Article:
“Why? Because he wants to get rid of of Bob Mueller. The fundamental, existential fear that drives Donald Trump every single day as he watches first Fox News and then on TiVo all the other morning news broadcasts, is Mueller and what Mueller knows, and whether they are coming for him,” he said.

Because Trump is a president who courts the spotlight and revels in shaping news, Sennott, who moderated the panel discussion, asked how the media failed in its coverage of him.

“We did not get out of our offices in Boston, New York, Washington, and LA to visit what is derisively called flyover country,” explained Bradlee. “And they know it, people out there know it.”

Part of Trump’s success in shaping the dialogue has been his ability to muddle facts and paint journalists as the enemy, according to Kirk. “There was a media report in the Washington Post asking ‘Who’s to blame for the hate in America’ they asked people. An equal number of people said Donald Trump, and an equal number of people said the press,” he said.

The animosity towards the press casts an immediate layer of doubt over anything that gets reported from a source they don’t like, even if its verifiable. “The Washington Post runs their fact checker column on Trump, and the’ve come up now on over six thousand false or misleading statements… When you point this out to the Trump constituency, they dismiss it. ‘Liberal bias!’,” said Bradlee. “This is where we are now in the country. We can’t even agree on what a fact is.”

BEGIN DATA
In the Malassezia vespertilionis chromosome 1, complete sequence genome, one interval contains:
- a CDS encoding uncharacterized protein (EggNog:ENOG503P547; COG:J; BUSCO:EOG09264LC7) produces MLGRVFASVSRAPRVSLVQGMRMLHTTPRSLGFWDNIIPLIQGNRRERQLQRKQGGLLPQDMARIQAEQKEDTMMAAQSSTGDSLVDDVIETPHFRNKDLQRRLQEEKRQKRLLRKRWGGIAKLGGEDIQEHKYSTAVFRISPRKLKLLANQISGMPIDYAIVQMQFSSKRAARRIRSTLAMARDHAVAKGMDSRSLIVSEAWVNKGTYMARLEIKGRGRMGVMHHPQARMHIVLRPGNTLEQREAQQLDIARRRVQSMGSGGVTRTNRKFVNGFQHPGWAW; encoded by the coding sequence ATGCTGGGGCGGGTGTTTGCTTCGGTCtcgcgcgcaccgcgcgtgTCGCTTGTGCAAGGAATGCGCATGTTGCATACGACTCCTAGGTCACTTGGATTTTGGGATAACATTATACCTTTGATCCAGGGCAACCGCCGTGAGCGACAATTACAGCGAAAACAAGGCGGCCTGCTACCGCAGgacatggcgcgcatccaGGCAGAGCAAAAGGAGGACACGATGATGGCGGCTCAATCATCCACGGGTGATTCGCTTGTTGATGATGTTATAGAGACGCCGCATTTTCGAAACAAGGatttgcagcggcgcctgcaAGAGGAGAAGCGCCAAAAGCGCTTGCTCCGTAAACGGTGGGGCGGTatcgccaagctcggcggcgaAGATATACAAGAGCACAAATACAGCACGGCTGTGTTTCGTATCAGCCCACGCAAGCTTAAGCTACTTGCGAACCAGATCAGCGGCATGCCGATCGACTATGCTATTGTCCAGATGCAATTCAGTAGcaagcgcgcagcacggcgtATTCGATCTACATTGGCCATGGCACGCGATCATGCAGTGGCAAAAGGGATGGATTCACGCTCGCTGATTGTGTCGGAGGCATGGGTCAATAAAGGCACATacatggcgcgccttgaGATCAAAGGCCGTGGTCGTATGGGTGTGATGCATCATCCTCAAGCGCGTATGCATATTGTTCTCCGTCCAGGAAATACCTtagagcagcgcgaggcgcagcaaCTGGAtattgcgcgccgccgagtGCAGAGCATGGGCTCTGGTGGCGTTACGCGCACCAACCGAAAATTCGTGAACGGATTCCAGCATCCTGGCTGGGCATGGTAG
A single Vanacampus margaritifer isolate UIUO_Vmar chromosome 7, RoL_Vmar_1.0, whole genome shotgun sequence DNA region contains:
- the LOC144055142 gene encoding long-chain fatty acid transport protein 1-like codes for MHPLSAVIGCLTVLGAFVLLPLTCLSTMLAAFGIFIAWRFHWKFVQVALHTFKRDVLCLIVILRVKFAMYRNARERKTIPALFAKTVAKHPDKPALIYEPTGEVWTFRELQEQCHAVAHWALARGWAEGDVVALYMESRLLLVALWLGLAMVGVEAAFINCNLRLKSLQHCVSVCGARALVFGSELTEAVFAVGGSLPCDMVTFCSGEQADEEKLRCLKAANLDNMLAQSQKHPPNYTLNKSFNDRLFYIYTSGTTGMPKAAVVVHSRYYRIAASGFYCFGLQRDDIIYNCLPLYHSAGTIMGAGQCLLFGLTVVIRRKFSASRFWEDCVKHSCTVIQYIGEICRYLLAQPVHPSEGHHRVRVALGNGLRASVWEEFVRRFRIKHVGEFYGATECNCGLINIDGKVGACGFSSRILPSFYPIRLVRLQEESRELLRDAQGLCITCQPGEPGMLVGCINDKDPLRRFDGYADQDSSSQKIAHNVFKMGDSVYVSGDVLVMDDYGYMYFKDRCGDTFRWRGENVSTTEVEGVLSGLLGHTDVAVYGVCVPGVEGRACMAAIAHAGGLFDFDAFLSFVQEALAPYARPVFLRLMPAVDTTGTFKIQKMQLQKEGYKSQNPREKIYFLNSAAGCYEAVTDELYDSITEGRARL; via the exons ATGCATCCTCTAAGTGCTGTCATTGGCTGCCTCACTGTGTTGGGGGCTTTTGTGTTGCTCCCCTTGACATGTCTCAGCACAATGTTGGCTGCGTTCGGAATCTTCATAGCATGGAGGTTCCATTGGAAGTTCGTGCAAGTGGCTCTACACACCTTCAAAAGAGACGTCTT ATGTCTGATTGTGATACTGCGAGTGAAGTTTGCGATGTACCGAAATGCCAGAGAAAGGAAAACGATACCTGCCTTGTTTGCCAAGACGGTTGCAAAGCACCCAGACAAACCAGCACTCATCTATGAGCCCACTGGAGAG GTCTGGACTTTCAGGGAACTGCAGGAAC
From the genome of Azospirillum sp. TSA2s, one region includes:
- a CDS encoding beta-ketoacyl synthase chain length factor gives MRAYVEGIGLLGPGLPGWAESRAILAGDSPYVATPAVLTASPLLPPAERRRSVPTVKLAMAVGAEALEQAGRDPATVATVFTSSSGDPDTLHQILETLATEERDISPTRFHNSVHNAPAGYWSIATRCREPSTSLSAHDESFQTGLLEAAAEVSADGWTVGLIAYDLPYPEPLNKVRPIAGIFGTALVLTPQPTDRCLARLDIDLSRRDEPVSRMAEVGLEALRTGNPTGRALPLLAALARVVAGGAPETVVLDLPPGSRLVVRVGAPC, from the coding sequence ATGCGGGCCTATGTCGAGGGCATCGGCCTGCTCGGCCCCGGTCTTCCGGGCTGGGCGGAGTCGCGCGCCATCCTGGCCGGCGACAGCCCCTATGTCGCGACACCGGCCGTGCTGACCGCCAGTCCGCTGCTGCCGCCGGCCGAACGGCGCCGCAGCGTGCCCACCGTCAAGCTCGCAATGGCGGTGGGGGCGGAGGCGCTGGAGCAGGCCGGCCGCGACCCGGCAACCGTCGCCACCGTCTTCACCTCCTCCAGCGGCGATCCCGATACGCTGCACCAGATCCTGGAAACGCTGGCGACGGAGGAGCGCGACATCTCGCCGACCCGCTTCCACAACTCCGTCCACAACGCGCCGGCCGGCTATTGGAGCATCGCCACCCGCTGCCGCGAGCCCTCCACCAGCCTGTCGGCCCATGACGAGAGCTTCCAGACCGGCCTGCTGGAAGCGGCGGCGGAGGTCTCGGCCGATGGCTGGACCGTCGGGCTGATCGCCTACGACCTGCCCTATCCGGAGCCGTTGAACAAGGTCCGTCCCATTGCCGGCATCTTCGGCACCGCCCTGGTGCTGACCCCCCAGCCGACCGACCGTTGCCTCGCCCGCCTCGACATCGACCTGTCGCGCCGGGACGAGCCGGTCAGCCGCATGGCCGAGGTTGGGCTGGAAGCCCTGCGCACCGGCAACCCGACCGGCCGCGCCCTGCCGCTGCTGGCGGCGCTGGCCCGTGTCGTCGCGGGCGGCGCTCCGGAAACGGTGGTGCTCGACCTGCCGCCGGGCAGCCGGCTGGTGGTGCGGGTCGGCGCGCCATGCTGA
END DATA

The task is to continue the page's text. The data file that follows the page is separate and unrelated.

For Crossley, the lack of representation of minorities in media also reinforces the bubbles which produced the narratives that shaped the coverage of the elections.

“Large swaths of our tribe [journalists] are not going to get that there is a whole look that they are missing… and if you drill down and look at the ranks of who’s covering, for I should say that I just did a report for the Ford Foundation on how many folks of color were actually covering these campaigns. Not many. Finally, on Beat the Press here a week a week ago I just highlighted a story that was done by a white reporter, headlined ‘Black Journalists Tried to Tell Us, We Should Have Listened.’”

The dysfunctional dynamics between the press and the White House, and the way journalistic institutions cover power also contribute to the press’ failures, according to Kirk.

“Big media, mass media, the Times, the Post, the Wall Street Journal, maybe the LA Times, the networks, don’t matter they way they used to matter even four years ago… If you think Donald Trump would like to put the ‘failing New York Times’ out of business, or the Washington Post out of business, that’s the last thing Donald Trump wants to do. He loves having them to wail on. He needs it as part of his deal,” Kirk added.

Kirk believes Trump knows exactly how to deal with the media to appeal to his base and rile up his critics, in a way no other president has done before. By bypassing the filters and distorting the traditional role of journalists, he is able to set the narrative.

“He has gone over us. We don’t really count, we are the whipping boys and girls, we are the punching bag, we are the thing he likes to complain about. He has this thing called Twitter. He’s his own publisher, he’s his own headline writer, he’s his own columnist, he’s his own everything. He has forty four million subscribers, but half of them are bots, but the other half are reporters.”